Dousing the Altar (Elijah)

The God who answers by fire

This is part of a series: I’m taking a moment in the lives of people in the Bible to see how it might be relevant to our lives, today. That moment may be just part of their story, or it may be all we’re told about them. Either way, you should read it directly from the source. This week’s story comes from 1 Kings, chapter 18.

When our story starts, Ahab, the coward king of Israel, and Obadiah, the head of his household, are scouring the land of Israel for a spring that hasn’t yet dried up in hopes that they’ll find enough grass to keep their horses from dying. The Jordan river has evaporated into sludge and even the brook that the prophet Elijah (who started this whole mess) was getting his water from has run dry.

You’ve got to hand it to Elijah, he’s not one of those prophets who just waits around for someone in power to summon him. He shows up and shows them who’s in power. He made his galling entry to the biblical scene in the previous chapter by telling King Ahab that there wouldn’t be rain, not even dew, without his saying so. Nor was there, for three and a half years. You can see why Ahab is not thrilled he’s shown up this time.

Then Elijah said to all the people, “Come near to me.” And all the people came near to him. And he repaired the altar of the Lord that had been thrown down . . . And he made a trench about the altar, as great as would contain two seahs of seed. And he put the wood in order and cut the bull in pieces and laid it on the wood. And he said, “Fill four jars with water and pour it on the burnt offering and on the wood.” And he said, “Do it a second time.” And they did it a second time. And he said, “Do it a third time.” And they did it a third time. And the water ran around the altar and filled the trench also with water.

Remember that they are in a drought. Elijah himself doesn’t have water to drink. Imagine what the people felt watching gallons of it being dumped out. I can’t even imagine where they got it. It wasn’t the cattle on the altar that was the sacrifice, the livestock was already dropping like flies. The real sacrifice was the water, running over, pouring down. All of it consumed in an instant.

Nevermind that water doesn’t burn. Put the very last of what you can’t live without on the altar before God and see if He will not set it ablaze.

Elijah knew what he was doing. He once asked a widow to do the same thing.

He finds her gathering sticks in the wilderness. They are, she tells him, so that she can take the last of her flour and the last of her oils and bake it into something for her and her son to eat, after which they plan to die.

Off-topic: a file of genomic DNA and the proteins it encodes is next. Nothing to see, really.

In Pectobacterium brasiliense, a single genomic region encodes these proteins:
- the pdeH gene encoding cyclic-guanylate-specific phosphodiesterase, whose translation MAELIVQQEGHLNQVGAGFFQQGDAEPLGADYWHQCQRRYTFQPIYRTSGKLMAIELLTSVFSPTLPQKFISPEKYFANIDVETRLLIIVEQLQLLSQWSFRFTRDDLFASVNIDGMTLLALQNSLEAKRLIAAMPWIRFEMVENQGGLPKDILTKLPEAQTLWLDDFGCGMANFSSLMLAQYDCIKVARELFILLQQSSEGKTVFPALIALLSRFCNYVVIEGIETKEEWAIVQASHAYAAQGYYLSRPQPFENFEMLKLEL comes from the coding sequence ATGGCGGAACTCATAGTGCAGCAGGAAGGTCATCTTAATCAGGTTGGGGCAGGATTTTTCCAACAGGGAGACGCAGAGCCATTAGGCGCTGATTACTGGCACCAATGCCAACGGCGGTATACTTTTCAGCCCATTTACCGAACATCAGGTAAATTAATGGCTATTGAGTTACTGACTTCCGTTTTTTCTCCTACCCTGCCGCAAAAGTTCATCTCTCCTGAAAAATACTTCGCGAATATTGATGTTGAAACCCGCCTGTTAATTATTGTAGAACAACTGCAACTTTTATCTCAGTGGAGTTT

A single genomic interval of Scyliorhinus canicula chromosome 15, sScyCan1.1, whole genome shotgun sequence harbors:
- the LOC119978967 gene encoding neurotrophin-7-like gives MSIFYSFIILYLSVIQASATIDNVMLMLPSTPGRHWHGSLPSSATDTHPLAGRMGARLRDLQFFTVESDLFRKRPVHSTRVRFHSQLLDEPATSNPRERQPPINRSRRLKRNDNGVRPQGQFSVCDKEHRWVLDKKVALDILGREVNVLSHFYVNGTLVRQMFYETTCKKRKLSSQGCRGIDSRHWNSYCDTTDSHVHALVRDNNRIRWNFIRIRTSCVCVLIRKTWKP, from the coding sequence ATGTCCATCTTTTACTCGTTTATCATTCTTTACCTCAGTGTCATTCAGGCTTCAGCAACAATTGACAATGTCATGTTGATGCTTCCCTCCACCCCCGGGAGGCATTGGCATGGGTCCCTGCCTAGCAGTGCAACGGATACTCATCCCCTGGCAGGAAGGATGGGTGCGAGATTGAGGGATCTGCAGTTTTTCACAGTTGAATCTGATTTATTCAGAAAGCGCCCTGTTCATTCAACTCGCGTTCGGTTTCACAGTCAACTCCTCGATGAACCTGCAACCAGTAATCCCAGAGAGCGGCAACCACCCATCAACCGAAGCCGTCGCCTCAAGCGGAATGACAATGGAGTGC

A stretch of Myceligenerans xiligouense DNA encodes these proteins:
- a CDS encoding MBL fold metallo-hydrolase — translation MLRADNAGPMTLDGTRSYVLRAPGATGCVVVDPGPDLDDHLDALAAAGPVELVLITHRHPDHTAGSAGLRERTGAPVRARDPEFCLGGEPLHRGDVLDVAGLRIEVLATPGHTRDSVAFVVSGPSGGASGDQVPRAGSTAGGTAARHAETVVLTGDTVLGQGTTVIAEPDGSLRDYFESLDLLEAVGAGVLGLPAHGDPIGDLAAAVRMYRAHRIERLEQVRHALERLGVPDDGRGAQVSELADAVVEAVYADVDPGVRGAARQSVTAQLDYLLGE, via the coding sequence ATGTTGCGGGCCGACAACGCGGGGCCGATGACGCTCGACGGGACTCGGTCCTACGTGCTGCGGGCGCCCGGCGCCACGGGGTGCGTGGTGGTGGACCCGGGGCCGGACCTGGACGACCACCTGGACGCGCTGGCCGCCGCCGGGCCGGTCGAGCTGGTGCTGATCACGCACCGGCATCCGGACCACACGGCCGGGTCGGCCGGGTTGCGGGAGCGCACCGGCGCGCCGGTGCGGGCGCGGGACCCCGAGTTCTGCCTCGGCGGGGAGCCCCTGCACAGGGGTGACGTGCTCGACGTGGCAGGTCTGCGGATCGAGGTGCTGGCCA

Elijah tells her, “Go home and do as you have said. But first make a small loaf of bread for me from what you have and bring it to me, and then make something for yourself and your son.” It’s actually offensive, what he asks her. Take all you have to live on . . . and give it away.

If God is not taking what you’re giving Him, maybe it’s because what you’re giving Him hasn’t cost you anything.

Jesus described another widow in the same circumstances, note his wording: “ . . . she out of her poverty has put in everything she had, all she had to live on.

He condemns those who give out of their “surplus.”

I will not offer burnt offerings to the Lord my God that cost me nothing,” said King David. He wasn’t talking about offerings at the time, he was talking about the purchase of the land where the temple was going to be built. David understood. Deep sacrifice prepares the place for deep worship.

The point is not price, it’s heart. After all, Elijah’s complaint against the people of Israel is of halfheartedness. Verse 18:21 says:

And Elijah came near to all the people and said, “How long will you go limping between two different opinions? If the Lord is God, follow him; but if Baal, then follow him.” And the people did not answer him a word.

Are you all in? Like Elijah, who promised that oil poured out would not run dry. Like the widow who gave her two pennies and gained an eternal testimony. Like Abraham, strapping his own son to the altar, or God, hanging His up on a cross.

If you don’t think you have anything to give that your life depends on, just give your whole life. What we so often forget is that the water would have been used up anyway, the oil and flour would barely have lasted a day, our lives will be spent whether or not we choose what they’re spent on. Don’t think that you can save your life by trying to keep it, Jesus said, you will lose it either way.

Lay it out on the altar. And the God who answers by fire, He is God.


2 thoughts on “Dousing the Altar (Elijah)

  1. Thank you Emily for your depth and honesty. This goes down to the very core of who we are and what it means to sacrifice and I appreciate it. True sacrifice hurts…there is no way around it, but God is good.

  2. I’ve heard that story from the time I was a little kid in Sunday School. I even remember the little figures of Elijah and the altar stuck on the flannel board. We once acted it out, pouring the water, and I only thought of it as Elijah making it harder for the wood to burn, so that the miracle would be the greater.

    It never occurred to me before that the water was the real sacrifice.

    I’ve never thought of that story as what happens when you pour out the last of what you have, give beyond the point of hurting. “Put the very last of what you can’t live without on the altar before God and see if He will not set it ablaze.” Thanks for the thought, Emily

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